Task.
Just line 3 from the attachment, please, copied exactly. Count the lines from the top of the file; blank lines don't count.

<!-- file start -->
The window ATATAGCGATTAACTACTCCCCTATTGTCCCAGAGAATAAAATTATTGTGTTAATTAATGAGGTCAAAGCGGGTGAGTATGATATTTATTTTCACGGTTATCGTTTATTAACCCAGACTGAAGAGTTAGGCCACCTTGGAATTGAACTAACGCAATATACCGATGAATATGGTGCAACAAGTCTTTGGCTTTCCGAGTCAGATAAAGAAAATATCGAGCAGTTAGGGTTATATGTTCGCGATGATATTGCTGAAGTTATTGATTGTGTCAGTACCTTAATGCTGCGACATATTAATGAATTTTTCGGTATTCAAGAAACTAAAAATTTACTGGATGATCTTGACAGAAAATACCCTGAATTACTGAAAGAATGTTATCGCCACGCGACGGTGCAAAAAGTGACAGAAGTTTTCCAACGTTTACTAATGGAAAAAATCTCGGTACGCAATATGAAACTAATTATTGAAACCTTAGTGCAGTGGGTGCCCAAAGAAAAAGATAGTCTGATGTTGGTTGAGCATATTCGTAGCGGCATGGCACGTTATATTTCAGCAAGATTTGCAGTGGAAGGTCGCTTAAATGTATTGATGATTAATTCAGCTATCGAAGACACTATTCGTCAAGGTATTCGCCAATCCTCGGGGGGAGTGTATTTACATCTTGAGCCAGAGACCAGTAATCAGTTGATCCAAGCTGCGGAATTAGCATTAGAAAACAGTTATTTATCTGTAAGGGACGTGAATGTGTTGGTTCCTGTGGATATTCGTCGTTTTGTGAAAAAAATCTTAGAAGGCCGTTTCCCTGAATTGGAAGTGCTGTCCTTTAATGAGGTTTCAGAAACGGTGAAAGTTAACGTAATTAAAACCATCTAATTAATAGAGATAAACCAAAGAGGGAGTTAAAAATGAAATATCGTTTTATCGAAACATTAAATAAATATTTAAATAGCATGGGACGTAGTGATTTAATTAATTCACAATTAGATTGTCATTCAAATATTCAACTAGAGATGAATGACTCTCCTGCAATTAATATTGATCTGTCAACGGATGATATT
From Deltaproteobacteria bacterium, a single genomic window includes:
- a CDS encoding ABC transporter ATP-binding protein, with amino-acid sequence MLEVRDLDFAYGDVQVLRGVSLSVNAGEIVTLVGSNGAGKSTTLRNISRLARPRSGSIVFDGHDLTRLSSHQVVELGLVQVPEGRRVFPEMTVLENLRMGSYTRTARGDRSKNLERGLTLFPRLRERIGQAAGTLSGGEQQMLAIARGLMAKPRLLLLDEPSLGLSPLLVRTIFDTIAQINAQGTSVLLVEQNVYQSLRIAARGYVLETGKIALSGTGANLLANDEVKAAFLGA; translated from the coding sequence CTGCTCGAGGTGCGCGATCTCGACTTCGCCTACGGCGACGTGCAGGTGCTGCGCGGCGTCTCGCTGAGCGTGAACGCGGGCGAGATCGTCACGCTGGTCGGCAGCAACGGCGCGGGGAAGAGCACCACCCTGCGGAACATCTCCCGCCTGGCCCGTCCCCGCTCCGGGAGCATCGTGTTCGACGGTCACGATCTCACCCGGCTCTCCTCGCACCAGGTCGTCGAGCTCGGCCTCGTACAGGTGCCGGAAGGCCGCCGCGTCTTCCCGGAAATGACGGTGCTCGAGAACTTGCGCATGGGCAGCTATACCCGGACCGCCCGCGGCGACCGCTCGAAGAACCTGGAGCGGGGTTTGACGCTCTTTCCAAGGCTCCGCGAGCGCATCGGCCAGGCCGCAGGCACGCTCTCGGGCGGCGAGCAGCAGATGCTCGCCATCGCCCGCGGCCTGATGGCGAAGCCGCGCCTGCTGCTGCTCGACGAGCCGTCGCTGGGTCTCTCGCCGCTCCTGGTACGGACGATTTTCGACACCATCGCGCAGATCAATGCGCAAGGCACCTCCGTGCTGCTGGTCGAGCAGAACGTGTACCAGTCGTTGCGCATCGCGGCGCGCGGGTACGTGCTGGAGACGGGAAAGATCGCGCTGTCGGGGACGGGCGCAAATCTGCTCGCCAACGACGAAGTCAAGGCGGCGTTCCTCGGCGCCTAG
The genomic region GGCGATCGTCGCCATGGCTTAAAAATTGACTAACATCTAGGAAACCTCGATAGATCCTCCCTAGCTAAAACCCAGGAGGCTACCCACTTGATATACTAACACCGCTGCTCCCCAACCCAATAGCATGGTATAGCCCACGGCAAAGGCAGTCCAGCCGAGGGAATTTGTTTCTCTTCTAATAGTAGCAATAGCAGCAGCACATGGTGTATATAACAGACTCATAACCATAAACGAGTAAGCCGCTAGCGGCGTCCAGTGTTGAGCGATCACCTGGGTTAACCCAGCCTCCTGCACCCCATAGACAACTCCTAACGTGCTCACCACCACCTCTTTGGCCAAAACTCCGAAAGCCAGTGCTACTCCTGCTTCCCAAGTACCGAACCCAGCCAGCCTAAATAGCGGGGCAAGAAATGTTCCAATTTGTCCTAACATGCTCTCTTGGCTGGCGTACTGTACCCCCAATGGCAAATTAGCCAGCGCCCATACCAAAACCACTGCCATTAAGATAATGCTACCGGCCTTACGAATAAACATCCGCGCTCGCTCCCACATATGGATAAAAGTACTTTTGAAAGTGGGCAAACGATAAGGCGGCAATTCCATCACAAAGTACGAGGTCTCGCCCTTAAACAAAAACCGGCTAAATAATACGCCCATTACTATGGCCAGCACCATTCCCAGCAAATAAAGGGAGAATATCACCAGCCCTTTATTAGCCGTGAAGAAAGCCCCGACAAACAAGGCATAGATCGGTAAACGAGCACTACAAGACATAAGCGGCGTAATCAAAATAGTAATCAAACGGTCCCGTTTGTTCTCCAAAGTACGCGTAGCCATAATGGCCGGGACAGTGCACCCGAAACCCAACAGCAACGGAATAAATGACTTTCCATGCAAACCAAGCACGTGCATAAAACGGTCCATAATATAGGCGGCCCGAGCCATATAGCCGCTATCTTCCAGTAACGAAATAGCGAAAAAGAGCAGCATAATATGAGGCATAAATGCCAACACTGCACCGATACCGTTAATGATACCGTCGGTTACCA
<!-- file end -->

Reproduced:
- a CDS encoding ABC transporter ATP-binding protein, with amino-acid sequence MLEVRDLDFAYGDVQVLRGVSLSVNAGEIVTLVGSNGAGKSTTLRNISRLARPRSGSIVFDGHDLTRLSSHQVVELGLVQVPEGRRVFPEMTVLENLRMGSYTRTARGDRSKNLERGLTLFPRLRERIGQAAGTLSGGEQQMLAIARGLMAKPRLLLLDEPSLGLSPLLVRTIFDTIAQINAQGTSVLLVEQNVYQSLRIAARGYVLETGKIALSGTGANLLANDEVKAAFLGA; translated from the coding sequence CTGCTCGAGGTGCGCGATCTCGACTTCGCCTACGGCGACGTGCAGGTGCTGCGCGGCGTCTCGCTGAGCGTGAACGCGGGCGAGATCGTCACGCTGGTCGGCAGCAACGGCGCGGGGAAGAGCACCACCCTGCGGAACATCTCCCGCCTGGCCCGTCCCCGCTCCGGGAGCATCGTGTTCGACGGTCACGATCTCACCCGGCTCTCCTCGCACCAGGTCGTCGAGCTCGGCCTCGTACAGGTGCCGGAAGGCCGCCGCGTCTTCCCGGAAATGACGGTGCTCGAGAACTTGCGCATGGGCAGCTATACCCGGACCGCCCGCGGCGACCGCTCGAAGAACCTGGAGCGGGGTTTGACGCTCTTTCCAAGGCTCCGCGAGCGCATCGGCCAGGCCGCAGGCACGCTCTCGGGCGGCGAGCAGCAGATGCTCGCCATCGCCCGCGGCCTGATGGCGAAGCCGCGCCTGCTGCTGCTCGACGAGCCGTCGCTGGGTCTCTCGCCGCTCCTGGTACGGACGATTTTCGACACCATCGCGCAGATCAATGCGCAAGGCACCTCCGTGCTGCTGGTCGAGCAGAACGTGTACCAGTCGTTGCGCATCGCGGCGCGCGGGTACGTGCTGGAGACGGGAAAGATCGCGCTGTCGGGGACGGGCGCAAATCTGCTCGCCAACGACGAAGTCAAGGCGGCGTTCCTCGGCGCCTAG